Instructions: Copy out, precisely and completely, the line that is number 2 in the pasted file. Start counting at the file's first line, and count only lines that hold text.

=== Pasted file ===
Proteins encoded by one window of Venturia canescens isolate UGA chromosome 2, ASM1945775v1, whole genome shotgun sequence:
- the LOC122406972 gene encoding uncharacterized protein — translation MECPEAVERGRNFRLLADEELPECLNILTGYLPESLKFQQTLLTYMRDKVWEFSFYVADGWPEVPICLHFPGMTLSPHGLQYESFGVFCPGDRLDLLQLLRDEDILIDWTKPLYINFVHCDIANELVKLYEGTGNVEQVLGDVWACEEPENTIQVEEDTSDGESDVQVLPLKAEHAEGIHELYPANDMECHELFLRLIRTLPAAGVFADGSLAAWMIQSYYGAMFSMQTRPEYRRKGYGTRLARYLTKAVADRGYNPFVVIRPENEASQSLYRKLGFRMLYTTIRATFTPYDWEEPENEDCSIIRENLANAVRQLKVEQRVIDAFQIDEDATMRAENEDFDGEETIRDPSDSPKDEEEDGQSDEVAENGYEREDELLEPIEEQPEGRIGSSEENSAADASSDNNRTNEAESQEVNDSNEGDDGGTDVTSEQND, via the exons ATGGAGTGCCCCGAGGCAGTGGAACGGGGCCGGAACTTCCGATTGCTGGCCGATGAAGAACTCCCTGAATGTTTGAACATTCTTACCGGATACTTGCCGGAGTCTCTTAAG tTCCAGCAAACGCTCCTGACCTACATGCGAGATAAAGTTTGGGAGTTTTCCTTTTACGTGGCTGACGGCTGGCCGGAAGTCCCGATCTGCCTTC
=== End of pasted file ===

- the LOC122406972 gene encoding uncharacterized protein — translation MECPEAVERGRNFRLLADEELPECLNILTGYLPESLKFQQTLLTYMRDKVWEFSFYVADGWPEVPICLHFPGMTLSPHGLQYESFGVFCPGDRLDLLQLLRDEDILIDWTKPLYINFVHCDIANELVKLYEGTGNVEQVLGDVWACEEPENTIQVEEDTSDGESDVQVLPLKAEHAEGIHELYPANDMECHELFLRLIRTLPAAGVFADGSLAAWMIQSYYGAMFSMQTRPEYRRKGYGTRLARYLTKAVADRGYNPFVVIRPENEASQSLYRKLGFRMLYTTIRATFTPYDWEEPENEDCSIIRENLANAVRQLKVEQRVIDAFQIDEDATMRAENEDFDGEETIRDPSDSPKDEEEDGQSDEVAENGYEREDELLEPIEEQPEGRIGSSEENSAADASSDNNRTNEAESQEVNDSNEGDDGGTDVTSEQND, via the exons ATGGAGTGCCCCGAGGCAGTGGAACGGGGCCGGAACTTCCGATTGCTGGCCGATGAAGAACTCCCTGAATGTTTGAACATTCTTACCGGATACTTGCCGGAGTCTCTTAAG tTCCAGCAAACGCTCCTGACCTACATGCGAGATAAAGTTTGGGAGTTTTCCTTTTACGTGGCTGACGGCTGGCCGGAAGTCCCGATCTGCCTTC